Richard Hopkins, the Erie postal worker who accused his supervisors of tampering with ballots in a sworn affidavit—then recanted, then recanted his recantation—admitted to Postal Service investigators that the right-wing disinformation group Project Veritas wrote the sworn affidavit he signed, which was then provided to the Trump campaign.
Project Veritas posted two-plus hours of recorded audio of the interview between Hopkins and two investigators from the USPS inspector general’s office to YouTube on Wednesday, after previously posting deceptively edited clips portraying the investigators as intimidating Hopkins. Another portion of the interview was not recorded, according to the Washington Post, which first reported the news.
Hopkins had previously claimed that he heard supervisors talking about illegally “backdating” mail-in ballots to November 3 so they would be accepted and counted. The Erie postmaster denied that in a Facebook post over the weekend. In the recording of the Monday meeting, investigators asked Hopkins if he stood by his claims that supervisors were backdating ballots.
“At this point?” he asked. “No.”
Hopkins’ story has fueled conspiracy theories about mail-in voting in Pennsylvania. The state accepted mail-in ballots through November 6, though ballots received after Election Day were segregated pending further legal action. Officials were not allowed to begin counting mail-in ballots until last Tuesday, creating the mirage of a huge early Trump lead due to the divide between in-person voters and people who voted by mail.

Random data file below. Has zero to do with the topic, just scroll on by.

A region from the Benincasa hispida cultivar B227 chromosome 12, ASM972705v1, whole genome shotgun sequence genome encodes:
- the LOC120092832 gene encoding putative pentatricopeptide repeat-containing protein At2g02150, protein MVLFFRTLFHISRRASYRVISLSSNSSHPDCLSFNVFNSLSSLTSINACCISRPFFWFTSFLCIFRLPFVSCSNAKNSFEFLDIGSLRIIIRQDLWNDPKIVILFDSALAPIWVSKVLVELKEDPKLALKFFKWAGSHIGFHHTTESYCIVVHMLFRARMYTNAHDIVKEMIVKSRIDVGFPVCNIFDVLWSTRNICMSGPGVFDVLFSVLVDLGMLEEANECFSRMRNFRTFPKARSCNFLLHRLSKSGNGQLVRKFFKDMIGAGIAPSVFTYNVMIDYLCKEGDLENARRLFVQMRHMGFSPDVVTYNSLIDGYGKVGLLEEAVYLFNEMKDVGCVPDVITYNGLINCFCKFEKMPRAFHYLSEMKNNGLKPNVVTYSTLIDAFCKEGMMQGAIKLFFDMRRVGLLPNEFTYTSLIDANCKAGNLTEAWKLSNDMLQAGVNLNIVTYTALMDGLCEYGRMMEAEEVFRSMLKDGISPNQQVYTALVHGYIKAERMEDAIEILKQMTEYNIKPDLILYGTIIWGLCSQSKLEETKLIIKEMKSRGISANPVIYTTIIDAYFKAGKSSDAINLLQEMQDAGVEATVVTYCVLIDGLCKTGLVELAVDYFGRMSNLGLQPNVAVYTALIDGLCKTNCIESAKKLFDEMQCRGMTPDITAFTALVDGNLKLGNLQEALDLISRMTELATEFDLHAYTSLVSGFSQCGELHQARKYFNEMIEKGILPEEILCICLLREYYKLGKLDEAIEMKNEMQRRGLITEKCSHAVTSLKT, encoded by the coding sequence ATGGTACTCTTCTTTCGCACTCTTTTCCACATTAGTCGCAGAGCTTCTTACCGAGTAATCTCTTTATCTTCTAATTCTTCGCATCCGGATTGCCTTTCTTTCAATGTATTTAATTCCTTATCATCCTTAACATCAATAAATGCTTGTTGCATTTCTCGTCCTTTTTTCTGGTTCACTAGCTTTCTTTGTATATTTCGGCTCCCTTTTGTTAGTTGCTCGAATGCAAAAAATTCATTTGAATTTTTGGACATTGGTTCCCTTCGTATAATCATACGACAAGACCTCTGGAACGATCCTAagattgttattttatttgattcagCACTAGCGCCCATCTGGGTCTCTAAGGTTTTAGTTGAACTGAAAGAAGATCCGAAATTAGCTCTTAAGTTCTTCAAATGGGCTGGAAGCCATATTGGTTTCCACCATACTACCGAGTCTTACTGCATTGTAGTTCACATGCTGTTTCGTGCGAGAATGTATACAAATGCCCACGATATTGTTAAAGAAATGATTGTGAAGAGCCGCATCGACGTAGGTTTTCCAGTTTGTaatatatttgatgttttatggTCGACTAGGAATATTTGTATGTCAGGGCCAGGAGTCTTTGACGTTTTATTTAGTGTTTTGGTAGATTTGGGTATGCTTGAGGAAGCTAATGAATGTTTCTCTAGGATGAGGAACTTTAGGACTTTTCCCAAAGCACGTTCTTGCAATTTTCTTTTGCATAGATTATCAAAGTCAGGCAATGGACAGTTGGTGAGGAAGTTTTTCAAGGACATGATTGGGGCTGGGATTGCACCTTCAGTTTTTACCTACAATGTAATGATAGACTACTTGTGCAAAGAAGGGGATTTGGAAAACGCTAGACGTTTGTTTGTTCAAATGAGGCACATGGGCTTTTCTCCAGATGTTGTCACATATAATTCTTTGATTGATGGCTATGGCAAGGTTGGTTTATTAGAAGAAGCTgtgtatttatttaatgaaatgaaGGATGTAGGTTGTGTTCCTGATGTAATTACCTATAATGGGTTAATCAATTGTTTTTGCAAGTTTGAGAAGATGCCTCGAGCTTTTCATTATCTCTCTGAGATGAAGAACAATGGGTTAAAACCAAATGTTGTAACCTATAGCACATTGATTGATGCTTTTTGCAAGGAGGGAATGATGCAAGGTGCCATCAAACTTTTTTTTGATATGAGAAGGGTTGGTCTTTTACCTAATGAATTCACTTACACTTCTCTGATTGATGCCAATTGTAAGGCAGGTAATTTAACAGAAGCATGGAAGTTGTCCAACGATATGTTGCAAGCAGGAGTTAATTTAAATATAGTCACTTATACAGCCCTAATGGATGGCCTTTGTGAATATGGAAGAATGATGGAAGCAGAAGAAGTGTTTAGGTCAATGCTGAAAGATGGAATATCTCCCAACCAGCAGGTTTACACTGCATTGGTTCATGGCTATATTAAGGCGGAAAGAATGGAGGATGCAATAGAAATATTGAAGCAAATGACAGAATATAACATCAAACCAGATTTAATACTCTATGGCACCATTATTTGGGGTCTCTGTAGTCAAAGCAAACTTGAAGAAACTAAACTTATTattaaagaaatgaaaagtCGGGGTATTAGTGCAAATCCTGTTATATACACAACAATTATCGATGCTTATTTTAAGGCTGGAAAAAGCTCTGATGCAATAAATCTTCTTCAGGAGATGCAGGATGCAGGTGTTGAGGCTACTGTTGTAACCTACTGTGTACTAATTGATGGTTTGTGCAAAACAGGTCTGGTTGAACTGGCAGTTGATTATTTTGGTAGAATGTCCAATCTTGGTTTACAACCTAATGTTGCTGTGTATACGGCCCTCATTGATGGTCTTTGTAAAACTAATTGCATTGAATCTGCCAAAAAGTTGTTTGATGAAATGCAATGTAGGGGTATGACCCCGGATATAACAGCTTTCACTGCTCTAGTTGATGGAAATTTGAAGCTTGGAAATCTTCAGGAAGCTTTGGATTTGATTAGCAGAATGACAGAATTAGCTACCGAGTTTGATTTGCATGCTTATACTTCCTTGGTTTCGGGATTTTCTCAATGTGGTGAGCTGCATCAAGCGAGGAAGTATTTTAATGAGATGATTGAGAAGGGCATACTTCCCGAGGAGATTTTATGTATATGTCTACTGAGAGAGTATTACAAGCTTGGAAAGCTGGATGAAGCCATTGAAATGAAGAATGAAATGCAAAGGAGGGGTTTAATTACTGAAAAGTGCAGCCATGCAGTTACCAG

President-elect Joe Biden won the state and currently holds a lead of more than 50,000 votes. Secretary of the Commonwealth Kathy Boockvar said earlier this week that just 10,000 of the state’s mail-in ballots arrived after November 3, a number too small to affect the outcome of the race. After election day, the Erie County Board of Elections received 129 mail-in ballots that were postmarked November 3, but just two of those ballots were processed through the Erie postal facility, according to an analysis by the Erie Times-News.
Even though Hopkins recanted, President Donald Trump has insisted his original story was accurate.
During the interview, federal agents reminded Hopkins—who described himself as a libertarian who voted for Trump, but someone who ultimately didn’t care who won the election and just wanted it done right—that his cooperation with their investigation was voluntary and asked if he had a personal attorney; Hopkins said he did not, but that Veritas had one on retainer “in case there’s anything that happens.”
"I just need to make sure of that because you did [have a lawyer], I would make whatever efforts possible to have that person here," one agent said. When pressed for specifics about what he heard about supposedly backdated ballots, Hopkins could only say “what I assumed I overheard” was two supervisors talking about a ballot that was postmarked on November 4 and that they walked away when they saw him.
Hopkins also said the affidavit “was written up by Veritas' lawyer,” and backed away from statements in it, saying it was a lot of “lawyering.” He added that he was in “so much shock I wasn’t paying that much attention to what [Project Veritas] were telling me.” In a statement emailed to the Post, Project Veritas said the “affidavit was drafted with Mr. Hopkins’ input and requested revisions.”
After Democrats on the House Oversight committee said Tuesday that Hopkins had recanted his allegations, Hopkins disputed in a Wednesday interview with Project Veritas that he had done so.
“I'm kinda pissed,” he told Project Veritas founder James O’Keefe. “I feel like I just got played."
Hopkins’ affidavit has been cited in a federal lawsuit filed by the Trump campaign in Pennsylvania, and Attorney General Bill Barr cited his allegation in a memo to prosecutors authorizing them to investigate voting irregularities before the results of the election were certified, a reversal of long standing precedent.
The USPS has suspended Hopkins without pay pending the results of the investigation. A GoFundMe set up for him, which collected more than $136,000, was shut down by the crowdfunding site earlier this week.